Granny and Beloved went to a meeting at six o'clock on Saturday night, in that seaside village, full of restaurants and tourists - not the package sort. That village loved by locals, near and far, by visiting Spaniards, by visiting everyone else, come to sit in the sun by the sea, eat gambas al ajillo, or papas arrugados, with mojos - Canarian sauces. It is not a resort, far from it, despite the restaurants, despite the odd self-catering lets. It is a nice -very nice - little white-washed village, parked on a black volcanic coast, backed by volcanoes and lava fields, and far from objectionable or inappropriate. The way such a village ought to be. The meeting had nothing to do with the tourists or tourism; it was for the 'vecinos' - a Spanish word hard to translate exactly - 'neighbours' is the nearest; but it means more than neighbours; it means community too, householders, most of them in this case islanders, apart from a Norwegian couple, a German or two and Beloved. All of them, neighbours and/or householders, are now under the serious threat previously mentioned; the threat caused by the Ley de las Costas, that could mean that any time now the village as such could cease to exist. Hence the meeting, taking place in a marquee put up at the far end of the village for next weekend's fiesta; local life carrying on, no matter what. Alongside the organiser, collecting proofs of residence, tax numbers etc, the presence of another, obviously canny, village woman selling green raffle tickets to her conveniently assembled vecinos proves it.

It was a perfect evening. Granny who was less involved - her Beloved is the vecino, in this case, the householder - sat in the sun with a glass of wine looking out to sea, watching the chefs do their twice daily chore of gutting fish, hungry seagulls in attendence. When she wasn't watching them she watched the people arrive for the meeting; babies in push chairs, old men leaning on walking sticks, young, old, middle-aged in jeans, shorts, t-shirts, weekend gear. Even the notary she saw turned up wearing an orange open-necked shirt and jeans. But for the notary, you might have thought it the opening of the fiesta. But it wasn't. The notary's job was to allow the vecinos to prove their identities one by one, to witness and notarise their signatures on the appeal to the National Assembly in Madrid; the appeal asking -begging - that the Ley de las Costas should not mean that village territory a full 100 metres from the sea is land belonging to the state, to be cleared of buildings. That rather, in this case, the state owns only 20 metres between the village and the shore, thereby leaving the majority of village houses and businesses legally in the hands of the vecinos, their rightful owners - or so you'd think. That is the people who bought the houses, as Beloved did, who built them in some cases, in good faith, all under the eye of, approved by, the local town hall, despite the law first passed in 1988, but till recently left in abeyance.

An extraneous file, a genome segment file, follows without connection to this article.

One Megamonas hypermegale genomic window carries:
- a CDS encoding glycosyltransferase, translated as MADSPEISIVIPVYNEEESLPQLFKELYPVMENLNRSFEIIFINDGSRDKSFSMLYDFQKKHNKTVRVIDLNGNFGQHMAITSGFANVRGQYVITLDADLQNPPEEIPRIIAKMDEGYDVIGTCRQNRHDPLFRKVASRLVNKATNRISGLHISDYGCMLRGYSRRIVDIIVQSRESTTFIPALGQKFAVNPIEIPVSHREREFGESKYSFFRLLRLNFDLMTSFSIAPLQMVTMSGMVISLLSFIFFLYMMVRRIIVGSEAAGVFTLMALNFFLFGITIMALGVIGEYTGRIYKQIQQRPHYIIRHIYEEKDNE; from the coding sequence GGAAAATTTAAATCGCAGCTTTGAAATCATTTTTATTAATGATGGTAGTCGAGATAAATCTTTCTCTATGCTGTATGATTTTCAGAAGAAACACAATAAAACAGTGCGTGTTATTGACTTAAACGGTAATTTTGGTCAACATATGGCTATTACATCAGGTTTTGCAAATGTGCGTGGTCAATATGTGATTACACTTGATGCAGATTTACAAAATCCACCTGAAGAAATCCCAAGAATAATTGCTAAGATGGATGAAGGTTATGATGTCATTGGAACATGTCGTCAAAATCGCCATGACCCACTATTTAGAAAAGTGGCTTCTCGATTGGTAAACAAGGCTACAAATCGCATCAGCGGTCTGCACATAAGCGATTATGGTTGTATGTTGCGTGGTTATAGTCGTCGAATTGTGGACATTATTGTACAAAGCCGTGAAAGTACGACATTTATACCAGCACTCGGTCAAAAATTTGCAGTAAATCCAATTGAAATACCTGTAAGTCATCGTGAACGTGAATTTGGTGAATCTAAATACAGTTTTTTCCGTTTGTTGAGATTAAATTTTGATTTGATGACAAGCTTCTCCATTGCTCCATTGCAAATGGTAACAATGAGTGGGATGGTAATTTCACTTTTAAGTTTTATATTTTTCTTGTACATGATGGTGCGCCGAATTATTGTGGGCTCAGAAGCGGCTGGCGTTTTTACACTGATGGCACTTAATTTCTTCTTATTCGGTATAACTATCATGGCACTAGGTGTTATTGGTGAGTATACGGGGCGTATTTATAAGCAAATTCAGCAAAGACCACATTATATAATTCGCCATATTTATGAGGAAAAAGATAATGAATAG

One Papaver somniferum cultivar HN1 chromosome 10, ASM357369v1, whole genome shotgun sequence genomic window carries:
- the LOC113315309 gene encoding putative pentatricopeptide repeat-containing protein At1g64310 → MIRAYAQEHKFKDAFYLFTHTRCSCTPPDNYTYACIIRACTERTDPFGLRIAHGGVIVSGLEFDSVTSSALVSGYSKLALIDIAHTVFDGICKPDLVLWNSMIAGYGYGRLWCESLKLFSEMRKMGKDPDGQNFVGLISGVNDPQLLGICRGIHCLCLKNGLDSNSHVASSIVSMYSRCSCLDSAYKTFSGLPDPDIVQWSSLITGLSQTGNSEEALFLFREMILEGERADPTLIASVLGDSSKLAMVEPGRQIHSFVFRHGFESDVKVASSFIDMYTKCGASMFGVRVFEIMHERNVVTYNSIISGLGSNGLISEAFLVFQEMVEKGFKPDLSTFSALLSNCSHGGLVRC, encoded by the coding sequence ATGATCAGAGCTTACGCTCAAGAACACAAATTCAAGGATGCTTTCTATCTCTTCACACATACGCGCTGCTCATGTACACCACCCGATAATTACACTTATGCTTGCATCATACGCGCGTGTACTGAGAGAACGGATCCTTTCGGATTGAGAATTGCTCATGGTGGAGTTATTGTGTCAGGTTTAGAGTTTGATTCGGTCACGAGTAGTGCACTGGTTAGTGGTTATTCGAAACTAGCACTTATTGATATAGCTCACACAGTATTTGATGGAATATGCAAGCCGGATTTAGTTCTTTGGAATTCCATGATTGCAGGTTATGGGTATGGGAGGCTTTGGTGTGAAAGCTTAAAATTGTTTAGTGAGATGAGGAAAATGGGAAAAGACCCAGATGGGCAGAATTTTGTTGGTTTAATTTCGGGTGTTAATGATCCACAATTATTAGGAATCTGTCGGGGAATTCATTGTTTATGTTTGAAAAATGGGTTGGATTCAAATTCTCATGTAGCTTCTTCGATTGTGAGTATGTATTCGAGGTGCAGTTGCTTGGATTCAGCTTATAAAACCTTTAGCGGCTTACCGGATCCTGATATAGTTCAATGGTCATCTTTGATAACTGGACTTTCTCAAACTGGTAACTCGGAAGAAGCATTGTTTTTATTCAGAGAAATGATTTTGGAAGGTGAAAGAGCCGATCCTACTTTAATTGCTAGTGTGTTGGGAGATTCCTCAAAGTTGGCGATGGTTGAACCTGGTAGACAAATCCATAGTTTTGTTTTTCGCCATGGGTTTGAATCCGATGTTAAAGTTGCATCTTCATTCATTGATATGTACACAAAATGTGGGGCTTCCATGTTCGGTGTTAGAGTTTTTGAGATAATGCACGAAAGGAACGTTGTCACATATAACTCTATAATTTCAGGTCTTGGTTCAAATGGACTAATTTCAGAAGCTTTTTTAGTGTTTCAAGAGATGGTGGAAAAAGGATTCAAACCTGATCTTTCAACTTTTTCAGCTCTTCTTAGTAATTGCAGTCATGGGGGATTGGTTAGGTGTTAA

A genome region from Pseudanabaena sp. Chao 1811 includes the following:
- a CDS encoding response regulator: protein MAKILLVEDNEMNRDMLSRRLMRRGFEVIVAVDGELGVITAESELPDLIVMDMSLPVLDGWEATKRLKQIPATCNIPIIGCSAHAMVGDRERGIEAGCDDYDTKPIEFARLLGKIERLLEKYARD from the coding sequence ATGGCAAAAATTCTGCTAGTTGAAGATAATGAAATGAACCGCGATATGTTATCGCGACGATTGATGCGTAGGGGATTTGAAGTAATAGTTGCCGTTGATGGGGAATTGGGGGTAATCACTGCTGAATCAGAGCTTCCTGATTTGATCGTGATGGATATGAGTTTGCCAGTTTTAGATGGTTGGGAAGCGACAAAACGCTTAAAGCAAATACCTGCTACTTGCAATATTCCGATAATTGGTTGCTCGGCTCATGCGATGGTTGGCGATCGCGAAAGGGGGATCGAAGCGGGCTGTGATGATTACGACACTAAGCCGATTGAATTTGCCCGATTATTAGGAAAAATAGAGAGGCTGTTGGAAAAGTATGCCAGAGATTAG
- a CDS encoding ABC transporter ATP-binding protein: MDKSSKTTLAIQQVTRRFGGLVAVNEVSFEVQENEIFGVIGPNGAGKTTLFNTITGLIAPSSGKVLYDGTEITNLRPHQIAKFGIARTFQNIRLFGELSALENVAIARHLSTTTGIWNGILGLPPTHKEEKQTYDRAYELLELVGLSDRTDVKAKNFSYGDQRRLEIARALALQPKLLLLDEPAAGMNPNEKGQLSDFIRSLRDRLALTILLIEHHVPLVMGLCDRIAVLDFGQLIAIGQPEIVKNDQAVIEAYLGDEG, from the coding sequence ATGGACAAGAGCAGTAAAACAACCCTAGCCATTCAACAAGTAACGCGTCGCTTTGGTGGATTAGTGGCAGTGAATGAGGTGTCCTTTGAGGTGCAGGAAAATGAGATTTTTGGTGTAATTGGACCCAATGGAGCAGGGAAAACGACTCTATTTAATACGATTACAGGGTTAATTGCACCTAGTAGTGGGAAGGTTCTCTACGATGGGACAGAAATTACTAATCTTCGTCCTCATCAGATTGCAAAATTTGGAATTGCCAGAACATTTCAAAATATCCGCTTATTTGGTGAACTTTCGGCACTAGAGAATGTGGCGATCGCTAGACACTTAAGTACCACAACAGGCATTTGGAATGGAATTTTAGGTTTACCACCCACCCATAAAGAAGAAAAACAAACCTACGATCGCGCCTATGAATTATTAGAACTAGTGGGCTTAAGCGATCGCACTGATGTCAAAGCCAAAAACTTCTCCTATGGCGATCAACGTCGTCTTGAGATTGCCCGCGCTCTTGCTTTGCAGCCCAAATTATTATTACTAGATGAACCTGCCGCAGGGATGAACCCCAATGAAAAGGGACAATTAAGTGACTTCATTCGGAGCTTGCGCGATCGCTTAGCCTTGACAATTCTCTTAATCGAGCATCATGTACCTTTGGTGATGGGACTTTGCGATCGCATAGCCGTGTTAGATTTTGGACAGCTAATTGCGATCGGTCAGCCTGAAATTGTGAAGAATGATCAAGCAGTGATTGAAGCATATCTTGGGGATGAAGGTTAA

The local mayor by the way, despite the fact it was his town hall issued the approvals took two months from the issue of the legal notices to come to the aid of the vecinos. Mindful presumably of the fact that there are elections next year, he has now leapt into action - providing his tame lawyer to act for the vecinos for free and to legitimise the appeal to Madrid. All of which has heartened everyone, explaining perhaps some of the air of fiesta round the meeting. As everyone was heartened too by the visit of the Spanish Minister for the Environment last week, who reassured them that noone would ride roughshod over them, that their rights as householders would be attended to.

Granny and Beloved too were somewhat heartened by all this. But not for long. That same evening, they had dinner in the company of a man long on the island with contacts all over it, who played Jonah throughout the meal. He said, for instance, that the environment minister knew nothing about the matter; her reassurances were merely hot air. He handed them, for instance, a leaked document setting out the orders against the vecinos and listing previous appeals on similar grounds to the appeal in this case, each and every one of them rejected; the law is the law, said Mr Jonah. To alter the case here, it would have to be repealed; and it won't be, said Mr Jonah. In the best case there are years of legal wrangling ahead making houses unsaleable, causing many householders - including Beloved - considerable financial problems. In the very worst case - and it's quite likely - the properties are not only owned by the government as of now, and so worth nothing, but, far from offering compensation, the government will very kindly let the ex-owners stay in the property they'd previously thought they owned for up to 30 years, and charge them rent for doing so. No, Granny is not joking. The final resort of course is the European Court of Human Rights. But before then every other line of appeal would have to be exhausted. And it would cost thousands. And none of the people here are rich; far from it.